So you’ve planned this awesome trip to Greece, you’ll get into Athens then head out to those picturesque islands for some prime Instagram photo opts and relaxing beach time. Now you just need to figure out how to get out there.
A couple of the bigger islands have airports, so you could just fly directly into Santorini or Mykonos. But if you are going to any of the smaller islands, or you don’t want to pay a gazillion dollars to fly into a tiny airport, you my friend, will be taking a Greek ferry.
The concept is simple enough, buy tickets, go to dock, get on boat. The reality is, that navigating the Greek ferry system is a bit more complicated and confusing, and there really not a whole lot of useful info out there.
That’s why I’m writing this, because while going through the process of planning, acquiring tickets, and getting to the dock, I found myself thinking, “ how the f@&$ do Greek ferries work?!?”
You can buy tickets online before you go, and I’d recommend doing this if you are going to be traveling during peak season, aka summer. There are a number of websites where you can purchase tickets (I’ve listed a few below). Some are new and modern, and some look like they haven’t been updated since 1999, but none of them are easy to navigate if you don’t know what you are looking for.
The first thing you need to know is where you are going to be leaving from. Athens has three ports, the biggest being Piraeus, which will be your best best, especially if you are going to the Cyclades islands (the other two are Rafina & Lavrio). The way most of the sites works is that you input your departure port, destination port, date, and time, and the site will give you all the options for ferries you can take. Sometimes it takes some searching around to find the right time & date for the a good price. I definitely spent a lot of time inputting all my travel info into different ferry sites to find the right ferry for a decent price. Depending on ferry company, destination, and time of year, prices can range from 20 euro to 60 euro per person.
Once you’ve purchased your tickets you’ll get an email confirmation with a reservation code, save it, star it, do not lose it. This email will also tell you about the tickets and check in, this is important to look at. Depending on the ferry company, the port, or the boat, sometimes it will have you check in online and print your tickets (or have them on your phone), and sometimes it will tell you to check in at the dock the day of your trip and collect your tickets there.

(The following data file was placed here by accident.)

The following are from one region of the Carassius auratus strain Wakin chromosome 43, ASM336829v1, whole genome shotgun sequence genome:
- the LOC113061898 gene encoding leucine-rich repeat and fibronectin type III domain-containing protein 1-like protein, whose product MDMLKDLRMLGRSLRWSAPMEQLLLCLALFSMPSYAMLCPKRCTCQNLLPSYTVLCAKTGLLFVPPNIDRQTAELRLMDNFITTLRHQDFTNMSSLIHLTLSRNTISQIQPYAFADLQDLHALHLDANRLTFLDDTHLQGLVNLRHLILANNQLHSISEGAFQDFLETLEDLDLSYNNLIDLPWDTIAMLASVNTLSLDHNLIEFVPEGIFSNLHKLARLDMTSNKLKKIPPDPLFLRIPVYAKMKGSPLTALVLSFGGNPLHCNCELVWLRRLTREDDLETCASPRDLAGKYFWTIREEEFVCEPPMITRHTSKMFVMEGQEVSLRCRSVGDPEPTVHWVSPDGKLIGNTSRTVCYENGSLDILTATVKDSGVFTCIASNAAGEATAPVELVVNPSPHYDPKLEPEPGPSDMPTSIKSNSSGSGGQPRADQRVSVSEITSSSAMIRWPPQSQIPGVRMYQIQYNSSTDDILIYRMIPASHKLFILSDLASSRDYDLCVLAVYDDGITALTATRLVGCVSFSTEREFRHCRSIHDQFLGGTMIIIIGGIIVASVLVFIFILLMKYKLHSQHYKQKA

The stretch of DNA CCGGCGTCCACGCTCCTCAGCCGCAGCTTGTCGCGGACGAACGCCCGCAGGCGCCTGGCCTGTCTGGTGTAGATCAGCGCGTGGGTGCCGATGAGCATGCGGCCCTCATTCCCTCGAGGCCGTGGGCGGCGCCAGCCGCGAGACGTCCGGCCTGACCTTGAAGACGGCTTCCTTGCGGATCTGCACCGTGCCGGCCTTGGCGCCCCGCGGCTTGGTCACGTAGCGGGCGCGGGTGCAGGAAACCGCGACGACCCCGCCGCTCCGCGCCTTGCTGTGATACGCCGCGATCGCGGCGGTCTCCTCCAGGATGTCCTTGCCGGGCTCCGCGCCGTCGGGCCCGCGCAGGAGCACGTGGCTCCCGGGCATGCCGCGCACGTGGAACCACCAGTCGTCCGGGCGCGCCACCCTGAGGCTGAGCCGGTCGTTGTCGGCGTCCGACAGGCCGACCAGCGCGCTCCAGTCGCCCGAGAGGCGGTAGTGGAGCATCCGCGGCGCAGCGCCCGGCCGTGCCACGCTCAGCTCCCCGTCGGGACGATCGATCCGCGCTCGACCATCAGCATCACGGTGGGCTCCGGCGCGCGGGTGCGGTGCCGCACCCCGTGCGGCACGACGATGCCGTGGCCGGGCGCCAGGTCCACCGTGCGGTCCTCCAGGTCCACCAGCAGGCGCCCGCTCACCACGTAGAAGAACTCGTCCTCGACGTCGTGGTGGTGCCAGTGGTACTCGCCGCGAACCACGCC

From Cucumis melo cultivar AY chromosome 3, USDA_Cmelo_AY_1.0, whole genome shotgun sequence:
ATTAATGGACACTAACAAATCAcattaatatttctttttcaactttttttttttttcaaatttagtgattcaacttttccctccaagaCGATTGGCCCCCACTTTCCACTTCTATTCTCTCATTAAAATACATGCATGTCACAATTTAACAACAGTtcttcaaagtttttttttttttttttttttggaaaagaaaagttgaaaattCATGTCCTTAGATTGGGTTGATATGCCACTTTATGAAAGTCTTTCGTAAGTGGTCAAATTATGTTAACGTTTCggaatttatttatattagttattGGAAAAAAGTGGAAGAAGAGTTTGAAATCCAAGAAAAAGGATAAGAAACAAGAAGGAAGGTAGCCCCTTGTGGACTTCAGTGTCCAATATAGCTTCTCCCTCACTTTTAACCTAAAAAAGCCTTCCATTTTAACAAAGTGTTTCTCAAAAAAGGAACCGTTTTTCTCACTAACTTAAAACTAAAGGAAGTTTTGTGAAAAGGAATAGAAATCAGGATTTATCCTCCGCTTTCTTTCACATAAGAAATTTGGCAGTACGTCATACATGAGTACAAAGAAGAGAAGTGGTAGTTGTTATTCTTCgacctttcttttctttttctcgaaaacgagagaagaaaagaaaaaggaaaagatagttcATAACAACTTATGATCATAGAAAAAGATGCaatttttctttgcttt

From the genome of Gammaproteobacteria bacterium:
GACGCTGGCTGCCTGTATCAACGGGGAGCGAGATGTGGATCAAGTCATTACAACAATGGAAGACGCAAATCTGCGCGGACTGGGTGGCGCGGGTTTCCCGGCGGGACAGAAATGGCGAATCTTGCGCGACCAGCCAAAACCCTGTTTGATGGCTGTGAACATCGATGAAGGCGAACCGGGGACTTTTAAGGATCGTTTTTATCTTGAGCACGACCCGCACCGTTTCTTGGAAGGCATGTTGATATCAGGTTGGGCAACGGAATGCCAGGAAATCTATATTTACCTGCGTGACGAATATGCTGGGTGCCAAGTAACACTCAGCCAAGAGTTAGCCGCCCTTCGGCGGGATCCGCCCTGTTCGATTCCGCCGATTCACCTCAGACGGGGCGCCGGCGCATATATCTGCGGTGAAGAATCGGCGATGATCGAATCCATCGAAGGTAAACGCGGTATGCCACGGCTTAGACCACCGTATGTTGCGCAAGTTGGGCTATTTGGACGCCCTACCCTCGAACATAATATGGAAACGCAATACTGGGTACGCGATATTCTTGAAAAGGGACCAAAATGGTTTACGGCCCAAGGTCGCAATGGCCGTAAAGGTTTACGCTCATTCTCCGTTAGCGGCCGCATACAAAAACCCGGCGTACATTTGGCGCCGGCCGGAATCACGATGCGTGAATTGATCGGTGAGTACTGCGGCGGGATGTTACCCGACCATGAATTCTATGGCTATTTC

Get to the docks
It’s the day of your trip! Yay! If you are starting your journey from Piraeus, it’s a very large port, so give a little extra time to find your way around. The bigger companies like Blue Star and Hellenic Ways are pretty easy to spot, but smaller companies might take some wandering around to find. And if you have to check in and collect your tickets from the office make sure to leave a little time for that too. A lot of times the emails will say check in 1-2 hours before departure but, I think an hour to 45 minutes is plenty of time. Also something to note, unless you are on the first ferry of the day, your boat is probably going to be late, so you can check on it at MarineTraffic.com.
Get your tickets from the office
At a large port like Piraeus there are a lot of ticket offices. Once you’ve found the right office (if you’re like me you might have gone to 2 or 3 wrong ones first, hey, it was really early in the morning and I hadn’t had coffee) bust out that confirmation email, see, aren’t you glad you saved and starred that shit? I seriously just handed the guy at the ticket office my phone with a screenshot of the email on it, and he did the rest. If you’ve checked in online and already printed your tickets then you will be good to go and not need to do this.
Get on board
This can be as simple as just walking on, being directed to a section and being able to sit anywhere. It can also be a clusterfuck. Realizing there’s assigned seating and you’ve managed to end up on the wrong side of an overcrowded boat is the worst. But the staff are usually pretty helpful in getting you to your right seat, and having a lot of patience for people goes along way.
Get off at the right place
Pay attention, grab all your stuff, and get off at the right port. If you don’t, you’re kind of fucked. So if you’re going to fall asleep, set an alarm or something.
A few other random things to note:
- Larger ferries are going to be more stable, as less bouncing around on the water, but they are also going to be slower.
- Faster ferries or catamarans are kind of like being on a really bumpy airplane. You are packed in pretty tightly and if the water is choppy you are going to feel every bit of it, so remember to bring the dramamine.
- Depending on weather even the “fast” boats can go slow, so travel times are always approximate.
I hope this little guide helps to shed some light on the somewhat hazy Greek ferry system. The first time I took a ferry was a bit stressful for me, because I didn’t know what to expect, and I couldn’t find any useful information about it out there on the interwebs. This is also based on my experiences, and we all know experiences can differ, so if you have any other questions or suggestions let me know in the comments!